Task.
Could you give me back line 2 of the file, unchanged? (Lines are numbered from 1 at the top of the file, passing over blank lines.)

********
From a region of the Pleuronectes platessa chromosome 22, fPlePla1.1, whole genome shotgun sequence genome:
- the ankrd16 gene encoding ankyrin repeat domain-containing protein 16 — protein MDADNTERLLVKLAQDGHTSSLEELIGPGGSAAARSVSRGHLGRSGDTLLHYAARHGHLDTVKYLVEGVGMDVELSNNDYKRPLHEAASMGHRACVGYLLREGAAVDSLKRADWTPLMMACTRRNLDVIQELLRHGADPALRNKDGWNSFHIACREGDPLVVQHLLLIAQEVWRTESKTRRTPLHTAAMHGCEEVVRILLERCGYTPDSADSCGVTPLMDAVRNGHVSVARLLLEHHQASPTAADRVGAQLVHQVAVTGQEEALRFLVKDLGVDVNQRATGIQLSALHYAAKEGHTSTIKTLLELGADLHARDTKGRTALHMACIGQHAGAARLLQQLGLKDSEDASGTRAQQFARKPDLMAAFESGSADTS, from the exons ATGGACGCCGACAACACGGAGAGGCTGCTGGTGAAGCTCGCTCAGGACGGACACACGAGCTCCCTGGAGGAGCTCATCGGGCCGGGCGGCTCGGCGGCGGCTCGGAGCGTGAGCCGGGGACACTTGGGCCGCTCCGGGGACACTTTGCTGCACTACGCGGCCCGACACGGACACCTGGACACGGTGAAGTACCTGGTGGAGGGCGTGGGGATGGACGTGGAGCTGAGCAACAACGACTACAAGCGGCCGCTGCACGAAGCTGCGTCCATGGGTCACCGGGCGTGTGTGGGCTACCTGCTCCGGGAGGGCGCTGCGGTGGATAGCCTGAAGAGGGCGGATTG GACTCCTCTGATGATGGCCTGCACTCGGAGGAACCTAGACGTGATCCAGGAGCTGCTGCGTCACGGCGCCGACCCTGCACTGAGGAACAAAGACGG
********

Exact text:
- the ankrd16 gene encoding ankyrin repeat domain-containing protein 16 — protein MDADNTERLLVKLAQDGHTSSLEELIGPGGSAAARSVSRGHLGRSGDTLLHYAARHGHLDTVKYLVEGVGMDVELSNNDYKRPLHEAASMGHRACVGYLLREGAAVDSLKRADWTPLMMACTRRNLDVIQELLRHGADPALRNKDGWNSFHIACREGDPLVVQHLLLIAQEVWRTESKTRRTPLHTAAMHGCEEVVRILLERCGYTPDSADSCGVTPLMDAVRNGHVSVARLLLEHHQASPTAADRVGAQLVHQVAVTGQEEALRFLVKDLGVDVNQRATGIQLSALHYAAKEGHTSTIKTLLELGADLHARDTKGRTALHMACIGQHAGAARLLQQLGLKDSEDASGTRAQQFARKPDLMAAFESGSADTS, from the exons ATGGACGCCGACAACACGGAGAGGCTGCTGGTGAAGCTCGCTCAGGACGGACACACGAGCTCCCTGGAGGAGCTCATCGGGCCGGGCGGCTCGGCGGCGGCTCGGAGCGTGAGCCGGGGACACTTGGGCCGCTCCGGGGACACTTTGCTGCACTACGCGGCCCGACACGGACACCTGGACACGGTGAAGTACCTGGTGGAGGGCGTGGGGATGGACGTGGAGCTGAGCAACAACGACTACAAGCGGCCGCTGCACGAAGCTGCGTCCATGGGTCACCGGGCGTGTGTGGGCTACCTGCTCCGGGAGGGCGCTGCGGTGGATAGCCTGAAGAGGGCGGATTG GACTCCTCTGATGATGGCCTGCACTCGGAGGAACCTAGACGTGATCCAGGAGCTGCTGCGTCACGGCGCCGACCCTGCACTGAGGAACAAAGACGG